Exporting through Agents

In order to appreciate the market characteristics of a particular territory and to exploit the full potential of the market, it is necessary for an exporting organization to have its own offices in that market. But for many smaller companies, it is possible to open their own offices abroad. Commercial agents and distributors can perform the functions which an overseas body is supposed to do. Therefore, the role of commercial agents and distributors is extremely crucial from the standpoint of export forms. The agent being a local person is thoroughly conversant with the market. He is also likely to have contacts with important persons in the business and, therefore, is in position to promote the interest of the exporting firm. The distributor also essentially performs the same functions but there is an important difference between an agent and a distributor. The basic duty of an agent is to secure orders in the name of and on account of the principal. But he does not trade on his own. He gets commission on the basis of the orders that he has secured. The distributor on the other hand, purchases on outright basis from the principal and then resells it on his own account. The overseas exporter will not know ultimately who are the buyer of his products nor will he know the prices at which these are being sold, though the latter is possible in some cases where the principal fixed the process and the distributor is supposed to follow the price list rigorously in subsequent dealings.

Advantage of having Agents:

The basic advantage of having an agent in the export market is as follows:

1. In some countries there are legal stipulations that all imports/tenders are to be handled through a local agent who is a resident ad citizen of the country. In such cases, appointment of the agent becomes obligatory.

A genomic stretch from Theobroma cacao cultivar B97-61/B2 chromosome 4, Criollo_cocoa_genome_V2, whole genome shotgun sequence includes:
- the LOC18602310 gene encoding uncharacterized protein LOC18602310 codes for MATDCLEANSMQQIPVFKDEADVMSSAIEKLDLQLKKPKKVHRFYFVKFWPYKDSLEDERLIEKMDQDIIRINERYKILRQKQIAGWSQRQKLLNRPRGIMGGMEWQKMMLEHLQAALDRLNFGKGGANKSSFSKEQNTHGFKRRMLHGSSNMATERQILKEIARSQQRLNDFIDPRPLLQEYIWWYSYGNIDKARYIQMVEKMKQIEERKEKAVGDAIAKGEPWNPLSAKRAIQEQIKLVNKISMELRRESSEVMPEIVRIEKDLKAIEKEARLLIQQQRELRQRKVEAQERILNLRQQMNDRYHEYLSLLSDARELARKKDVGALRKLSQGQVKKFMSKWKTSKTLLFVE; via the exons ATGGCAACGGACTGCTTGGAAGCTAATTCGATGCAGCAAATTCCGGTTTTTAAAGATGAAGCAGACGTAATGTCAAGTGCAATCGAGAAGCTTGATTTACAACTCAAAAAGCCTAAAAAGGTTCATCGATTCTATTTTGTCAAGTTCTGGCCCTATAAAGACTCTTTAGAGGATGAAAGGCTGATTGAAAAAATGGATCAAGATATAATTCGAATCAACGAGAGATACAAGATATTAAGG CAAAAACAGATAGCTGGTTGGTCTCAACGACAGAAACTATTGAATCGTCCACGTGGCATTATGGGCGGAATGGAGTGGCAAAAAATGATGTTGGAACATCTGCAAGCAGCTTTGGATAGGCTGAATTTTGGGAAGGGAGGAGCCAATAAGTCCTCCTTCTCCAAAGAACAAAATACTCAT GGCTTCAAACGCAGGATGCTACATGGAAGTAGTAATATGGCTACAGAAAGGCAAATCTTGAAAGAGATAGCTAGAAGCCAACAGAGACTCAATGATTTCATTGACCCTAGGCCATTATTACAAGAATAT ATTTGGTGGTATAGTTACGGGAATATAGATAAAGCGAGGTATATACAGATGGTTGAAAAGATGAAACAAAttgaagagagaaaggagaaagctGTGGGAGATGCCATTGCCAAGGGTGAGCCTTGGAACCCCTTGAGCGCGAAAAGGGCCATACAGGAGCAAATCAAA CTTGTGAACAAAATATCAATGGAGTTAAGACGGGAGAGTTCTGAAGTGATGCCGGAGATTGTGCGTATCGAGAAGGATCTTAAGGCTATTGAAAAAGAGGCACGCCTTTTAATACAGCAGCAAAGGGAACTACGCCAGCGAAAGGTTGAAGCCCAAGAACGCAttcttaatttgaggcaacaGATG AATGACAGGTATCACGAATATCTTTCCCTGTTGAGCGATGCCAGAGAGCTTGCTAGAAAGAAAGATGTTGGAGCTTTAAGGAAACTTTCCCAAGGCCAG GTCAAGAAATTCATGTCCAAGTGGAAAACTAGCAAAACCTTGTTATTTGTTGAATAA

2. The agent is a local man and is, therefore supposed to be knowledgeable of the marketing conditions and prospects of specific products in that market.
3. He is likely to have good contacts with the decision makers at various levels which may be crucial in the case of large contracts.
4. He will have a set-up in the major commercial centers of the country, and therefore will be in a position to call personality on the main buyers at regular intervals.
5. Commercial and trade information relevant to the principal’s product line can be passed on by the agent with greater speed.
6. The agent is paid on commission basis on the total value of the orders secured by him. There is, therefore, no fixed or overhead cost.
7. An agent, if he is well established, may have warehousing facilities which are crucial in the export mating of certain types of products.
8. An agency firm also has specialized sales staff competent to handle sales of sophisticated engineering items.
9. An agent can provide after sales service which is an integral part of the total marketing function for manufacturing items.
10. It is comparatively easier to appoint an agent than a distributor. If the company is well established and its products are well known brands, a distributor generally is not interested in taking up such products. This is because a distributor has to lock his working capital in the product does not move at the same rate as it was anticipated. An agent, on the other hand, does not risk anything except his time when he takes up an additional account. This is also true because agents are more than wholesalers. It is estimated that in the EEC itself there are about 500,000 commercial agents.

Limitations of agents

1. They work for other principals as well and normally they would be competitors.
2. It case of technical products, an agent may find it extremely difficult to keep himself informed of their latest technical merits and he may not be able to clinch the deal because he is unaware of the best properties of the product.
3. An agent may not put in his best effort if he apprehends that if he builds too successful a business, his principal might set up a local factory and he might lose his business.

Before appointment of an agent, the firm should determine what it wants the agent to do for firm. That depends upon (1) the principal types of users for the firm’s product and (2) specification/selling points for its product. Again the firm had to decide on: (1) whether it wants the agent to hold stocks for him, (2) whether it wants him to provide finance for the purpose,and (3) what promotional support is the firm willing to offer the agent he prospective agent would also like to know whether the firm has an agent before and, if so why did the firm terminates his agency.